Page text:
Three-crested morion of the guardia Farnese
Bologna 16th. century
Material: Embossed iron
Size: 30 x 30 x 20 cm
Review by Gherardo Turchi
This ancient iron morion has three crests and is one of the rarest example of armour in the studio, and was most likely forged in a workshop certified especially for this purpose by the noble families of Northern Italy in the 16th century.
The three-crested morion owes its birth and expansion to Emperor Carlo V and the brilliant master blacksmith Desiderius Helmschied, who forged the armour in which the Emperor was depicted, on horseback after the historic Battle of Muhlberg, by Tiziano Vecellio in 1547. The painting, which today is housed in the Museo del Prado, showed for the first time a new model of armour such as this one. From then on, three-crested morions became a distinctive emblem worn exclusively by the upper-most echelons of noblemen and ruling elites. This type of morion was used by the Farnese, one of Italy’s most important family, who fittingly equipped their Grand-Ducal guards with the accessory from 1544. It is widely believed that Charles V, who reigned Italy from 1530 to 1556, was responsible for the emergence of a new fashion in this regard. After seeing him depicted in the suit, many of the leading families of the day developed a certain predilection for the Emperor’s aesthetic.
To date, only a few examples of such morions are known: a testament to just how few noble families adopted the style and had the helmets made for their personal guards. The reason for this limited production can be deduced not only from the very high cost to make these helmets (made with an actual technique close to embossing), but also from the fact that these armour accessories were real emblems of social caste and that therefore only a few families could afford to adorn their guards’ armours.
Two examples of three-crested morions are housed in the Stibbert Museum in Florence: one of simple German manufacture (which was covered with fabric during the nineteenth century by Stibbert himself in order to show how it was actually worn by the lansquenets); and the other one of Italian production made for the Farnese guard in Northern Italy. Both specimens are from the 16th century but have sensitive and substantial differences that determine the different forging nations. The German one presents a rather simple realisation: the three crests are relatively low and the cheekpieces, which are hinged to the skull, are made by a single slab. There are no decorative elements in other metallic materials, which means that is a typical form of Germanic construction that favoured simplicity and sobriety in the production of the armours for their guards. The morion of Italian production is completely different. The helmet has lost its ear flaps over the centuries and is richly embossed with motifs and emblems of the Farnese family (which is identifiable with the Lily motif). Unlike the morion of Germanic production, here the three crests are well emphasised and wrought with strong creasing; the entire skull is also embellished with decorative elements in gilded metal, a detail that determines the absence of fabric covers which were typically used in France. Another morion with three emphasised crests was seen on the antiquarian market and proves that such decoration was a typical feature of Italian production, and it differed significantly from the German design in substantial stylistic details such as elegance and harmony.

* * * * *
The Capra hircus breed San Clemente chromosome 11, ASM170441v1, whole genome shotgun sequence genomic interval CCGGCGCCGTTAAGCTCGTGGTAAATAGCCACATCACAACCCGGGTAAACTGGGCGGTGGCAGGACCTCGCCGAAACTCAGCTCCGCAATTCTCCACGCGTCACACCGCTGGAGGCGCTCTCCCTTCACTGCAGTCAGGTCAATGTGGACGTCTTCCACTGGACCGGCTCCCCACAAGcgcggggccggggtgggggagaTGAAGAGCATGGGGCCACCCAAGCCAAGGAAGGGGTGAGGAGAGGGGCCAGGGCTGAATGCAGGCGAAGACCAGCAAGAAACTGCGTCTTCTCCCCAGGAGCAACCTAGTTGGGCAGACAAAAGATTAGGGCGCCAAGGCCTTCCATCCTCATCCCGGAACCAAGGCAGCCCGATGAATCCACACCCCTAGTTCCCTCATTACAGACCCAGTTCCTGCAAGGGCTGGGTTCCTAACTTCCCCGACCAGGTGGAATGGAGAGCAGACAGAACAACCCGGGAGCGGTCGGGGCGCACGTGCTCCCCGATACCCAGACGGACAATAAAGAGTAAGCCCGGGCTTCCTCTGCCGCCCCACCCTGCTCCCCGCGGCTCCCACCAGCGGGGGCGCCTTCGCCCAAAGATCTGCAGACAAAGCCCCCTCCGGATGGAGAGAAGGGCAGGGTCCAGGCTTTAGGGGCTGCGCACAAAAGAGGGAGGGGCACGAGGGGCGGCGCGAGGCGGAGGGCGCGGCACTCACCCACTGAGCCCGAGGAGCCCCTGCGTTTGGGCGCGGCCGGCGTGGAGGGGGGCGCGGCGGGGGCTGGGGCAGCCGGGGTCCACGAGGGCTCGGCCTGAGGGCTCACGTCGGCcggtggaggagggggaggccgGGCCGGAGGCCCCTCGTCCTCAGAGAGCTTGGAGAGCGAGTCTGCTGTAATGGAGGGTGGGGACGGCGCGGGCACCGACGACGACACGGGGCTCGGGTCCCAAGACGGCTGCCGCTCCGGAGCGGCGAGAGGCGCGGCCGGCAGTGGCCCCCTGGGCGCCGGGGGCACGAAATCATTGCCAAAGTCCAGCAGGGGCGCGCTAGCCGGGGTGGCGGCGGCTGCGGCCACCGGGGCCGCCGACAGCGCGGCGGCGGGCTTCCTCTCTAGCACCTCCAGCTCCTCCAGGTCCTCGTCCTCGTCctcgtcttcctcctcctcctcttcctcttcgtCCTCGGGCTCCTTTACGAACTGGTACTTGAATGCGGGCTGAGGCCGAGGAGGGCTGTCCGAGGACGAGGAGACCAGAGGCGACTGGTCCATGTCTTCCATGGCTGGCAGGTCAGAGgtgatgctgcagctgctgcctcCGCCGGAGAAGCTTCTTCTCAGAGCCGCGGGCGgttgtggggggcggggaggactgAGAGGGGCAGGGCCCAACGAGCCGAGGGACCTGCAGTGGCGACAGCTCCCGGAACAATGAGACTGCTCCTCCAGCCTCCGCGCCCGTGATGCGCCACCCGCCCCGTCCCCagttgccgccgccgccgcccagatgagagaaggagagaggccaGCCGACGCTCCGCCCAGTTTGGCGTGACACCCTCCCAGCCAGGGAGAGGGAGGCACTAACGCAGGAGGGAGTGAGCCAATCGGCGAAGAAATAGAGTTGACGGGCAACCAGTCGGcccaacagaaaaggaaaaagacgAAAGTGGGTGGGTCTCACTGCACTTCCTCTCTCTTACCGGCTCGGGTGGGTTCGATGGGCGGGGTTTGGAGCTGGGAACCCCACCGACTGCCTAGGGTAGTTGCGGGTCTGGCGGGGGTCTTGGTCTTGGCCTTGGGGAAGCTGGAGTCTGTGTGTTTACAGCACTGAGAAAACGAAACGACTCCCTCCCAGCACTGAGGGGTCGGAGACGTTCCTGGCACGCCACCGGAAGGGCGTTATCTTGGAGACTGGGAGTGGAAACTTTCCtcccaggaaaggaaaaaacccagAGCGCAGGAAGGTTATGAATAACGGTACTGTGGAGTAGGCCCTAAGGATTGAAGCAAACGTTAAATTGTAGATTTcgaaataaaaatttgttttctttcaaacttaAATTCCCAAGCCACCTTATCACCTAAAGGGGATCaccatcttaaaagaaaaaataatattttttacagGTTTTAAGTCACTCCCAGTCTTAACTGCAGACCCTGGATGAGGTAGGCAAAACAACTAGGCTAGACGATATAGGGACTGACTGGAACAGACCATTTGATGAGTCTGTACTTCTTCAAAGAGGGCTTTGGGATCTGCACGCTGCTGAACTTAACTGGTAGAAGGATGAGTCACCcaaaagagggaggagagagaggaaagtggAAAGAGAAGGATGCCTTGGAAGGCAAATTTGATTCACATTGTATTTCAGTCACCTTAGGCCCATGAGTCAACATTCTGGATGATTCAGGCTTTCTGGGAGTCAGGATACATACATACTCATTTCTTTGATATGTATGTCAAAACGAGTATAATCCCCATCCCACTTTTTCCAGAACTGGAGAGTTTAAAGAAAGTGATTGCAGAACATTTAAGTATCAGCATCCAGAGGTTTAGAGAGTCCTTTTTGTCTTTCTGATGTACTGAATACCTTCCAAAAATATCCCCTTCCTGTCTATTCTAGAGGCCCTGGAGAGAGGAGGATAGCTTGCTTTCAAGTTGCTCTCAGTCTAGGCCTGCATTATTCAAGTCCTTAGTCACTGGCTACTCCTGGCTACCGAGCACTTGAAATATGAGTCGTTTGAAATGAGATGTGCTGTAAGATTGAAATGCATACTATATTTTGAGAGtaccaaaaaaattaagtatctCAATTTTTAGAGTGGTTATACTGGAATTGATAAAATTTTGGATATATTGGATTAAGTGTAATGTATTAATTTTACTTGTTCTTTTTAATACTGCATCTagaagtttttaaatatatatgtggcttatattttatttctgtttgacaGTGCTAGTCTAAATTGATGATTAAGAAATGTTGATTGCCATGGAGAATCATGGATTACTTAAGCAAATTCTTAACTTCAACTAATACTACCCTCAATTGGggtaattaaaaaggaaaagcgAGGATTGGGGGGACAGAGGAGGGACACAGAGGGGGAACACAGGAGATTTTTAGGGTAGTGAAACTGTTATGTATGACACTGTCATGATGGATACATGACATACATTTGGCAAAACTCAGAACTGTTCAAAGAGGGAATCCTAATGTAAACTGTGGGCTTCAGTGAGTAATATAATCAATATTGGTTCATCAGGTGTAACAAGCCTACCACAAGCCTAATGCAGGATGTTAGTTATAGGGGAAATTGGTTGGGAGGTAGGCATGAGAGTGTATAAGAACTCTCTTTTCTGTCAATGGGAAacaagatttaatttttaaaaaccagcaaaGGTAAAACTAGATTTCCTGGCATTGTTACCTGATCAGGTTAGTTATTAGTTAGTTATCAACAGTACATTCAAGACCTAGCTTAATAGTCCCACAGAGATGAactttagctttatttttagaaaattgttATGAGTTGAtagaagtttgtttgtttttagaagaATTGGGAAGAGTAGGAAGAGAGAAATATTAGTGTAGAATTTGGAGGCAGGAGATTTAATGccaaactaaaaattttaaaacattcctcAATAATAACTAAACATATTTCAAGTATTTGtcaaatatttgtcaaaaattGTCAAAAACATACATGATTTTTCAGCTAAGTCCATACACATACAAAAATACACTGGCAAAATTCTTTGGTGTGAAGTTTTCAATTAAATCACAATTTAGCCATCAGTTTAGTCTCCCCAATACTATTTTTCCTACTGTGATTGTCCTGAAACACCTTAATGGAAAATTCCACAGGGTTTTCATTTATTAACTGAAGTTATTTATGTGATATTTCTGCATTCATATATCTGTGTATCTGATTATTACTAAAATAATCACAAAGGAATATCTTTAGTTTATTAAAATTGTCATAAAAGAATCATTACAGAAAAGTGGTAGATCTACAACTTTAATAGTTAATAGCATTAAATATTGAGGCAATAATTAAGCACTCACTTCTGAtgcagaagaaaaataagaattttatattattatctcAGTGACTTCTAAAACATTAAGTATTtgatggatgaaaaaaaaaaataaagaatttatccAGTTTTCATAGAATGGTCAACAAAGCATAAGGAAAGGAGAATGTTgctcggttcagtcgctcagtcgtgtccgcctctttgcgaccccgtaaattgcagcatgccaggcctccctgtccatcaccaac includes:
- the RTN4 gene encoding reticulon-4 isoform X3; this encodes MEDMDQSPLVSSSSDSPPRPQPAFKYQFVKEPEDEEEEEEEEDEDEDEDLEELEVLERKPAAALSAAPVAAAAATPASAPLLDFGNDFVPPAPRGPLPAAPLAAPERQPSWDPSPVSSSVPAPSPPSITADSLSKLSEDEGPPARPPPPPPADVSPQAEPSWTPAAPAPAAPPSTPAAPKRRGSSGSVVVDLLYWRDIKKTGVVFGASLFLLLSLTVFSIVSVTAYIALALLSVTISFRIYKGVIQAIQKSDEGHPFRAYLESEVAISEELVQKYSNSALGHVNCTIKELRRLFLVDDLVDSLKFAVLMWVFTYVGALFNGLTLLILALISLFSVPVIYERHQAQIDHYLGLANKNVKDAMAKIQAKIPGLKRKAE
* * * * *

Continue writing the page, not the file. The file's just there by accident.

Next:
The piece which is housed in the studio is attributed to Italian production in the 16th century. The skull has three well emphasised crests and is wrought with strong creasing. The plate earflaps are representative of Italian production and found in some typical examples of Northern Italy’s morions from the same era which are housed in the Stibbert Museum of Florence; also, these earflaps have specific incisions that associate the morion with the upper-most armours made especially for the guards of the Farnese family. This morion has twelve engraved lilies in groups of six on the central plate of the earflaps. These elements bear witness to the affinity with the Emilian armoury of the Farnese family, and together with the similarity of aesthetic workmanship, this helmet is undoubtedly related to the very restricted group of Italian nobel production of the 16th century. The last element that proves the Italian authorship of this piece is the decorative inserts in gilded metal applied along the entire surface of the morion. These inserts were used to embellish the skull and to make it sumptuous. A characteristic that proves the absence of the above-mentioned outer covering in fabric, but rather the use of the interior leather lining dedicated to the protection of the neck. Traces of leather can still be found inside the skull.
In conclusion, this morion can be included in the catalogue of armours crafted by the master blacksmiths of Northern Italy in the 16th century who were employed by the Farnese Family.